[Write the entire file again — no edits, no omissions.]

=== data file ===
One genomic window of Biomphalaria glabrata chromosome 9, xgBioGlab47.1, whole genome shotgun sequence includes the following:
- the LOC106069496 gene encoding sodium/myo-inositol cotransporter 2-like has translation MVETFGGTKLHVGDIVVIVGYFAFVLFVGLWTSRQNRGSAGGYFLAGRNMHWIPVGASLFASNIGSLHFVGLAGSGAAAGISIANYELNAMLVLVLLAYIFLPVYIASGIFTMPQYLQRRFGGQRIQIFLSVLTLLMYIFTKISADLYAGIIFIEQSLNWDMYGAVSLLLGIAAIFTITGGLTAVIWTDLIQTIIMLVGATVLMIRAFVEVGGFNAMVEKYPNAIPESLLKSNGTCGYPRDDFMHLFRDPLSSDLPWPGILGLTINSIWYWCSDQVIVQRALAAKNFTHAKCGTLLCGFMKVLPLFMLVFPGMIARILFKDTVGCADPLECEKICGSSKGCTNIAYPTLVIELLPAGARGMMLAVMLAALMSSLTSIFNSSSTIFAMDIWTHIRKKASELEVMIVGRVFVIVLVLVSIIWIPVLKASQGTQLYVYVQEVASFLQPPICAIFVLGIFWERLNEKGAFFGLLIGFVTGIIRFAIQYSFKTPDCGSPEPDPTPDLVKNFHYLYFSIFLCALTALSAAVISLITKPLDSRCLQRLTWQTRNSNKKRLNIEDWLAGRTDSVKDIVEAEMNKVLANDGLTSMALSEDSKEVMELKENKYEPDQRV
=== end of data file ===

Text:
One genomic window of Biomphalaria glabrata chromosome 9, xgBioGlab47.1, whole genome shotgun sequence includes the following:
- the LOC106069496 gene encoding sodium/myo-inositol cotransporter 2-like has translation MVETFGGTKLHVGDIVVIVGYFAFVLFVGLWTSRQNRGSAGGYFLAGRNMHWIPVGASLFASNIGSLHFVGLAGSGAAAGISIANYELNAMLVLVLLAYIFLPVYIASGIFTMPQYLQRRFGGQRIQIFLSVLTLLMYIFTKISADLYAGIIFIEQSLNWDMYGAVSLLLGIAAIFTITGGLTAVIWTDLIQTIIMLVGATVLMIRAFVEVGGFNAMVEKYPNAIPESLLKSNGTCGYPRDDFMHLFRDPLSSDLPWPGILGLTINSIWYWCSDQVIVQRALAAKNFTHAKCGTLLCGFMKVLPLFMLVFPGMIARILFKDTVGCADPLECEKICGSSKGCTNIAYPTLVIELLPAGARGMMLAVMLAALMSSLTSIFNSSSTIFAMDIWTHIRKKASELEVMIVGRVFVIVLVLVSIIWIPVLKASQGTQLYVYVQEVASFLQPPICAIFVLGIFWERLNEKGAFFGLLIGFVTGIIRFAIQYSFKTPDCGSPEPDPTPDLVKNFHYLYFSIFLCALTALSAAVISLITKPLDSRCLQRLTWQTRNSNKKRLNIEDWLAGRTDSVKDIVEAEMNKVLANDGLTSMALSEDSKEVMELKENKYEPDQRV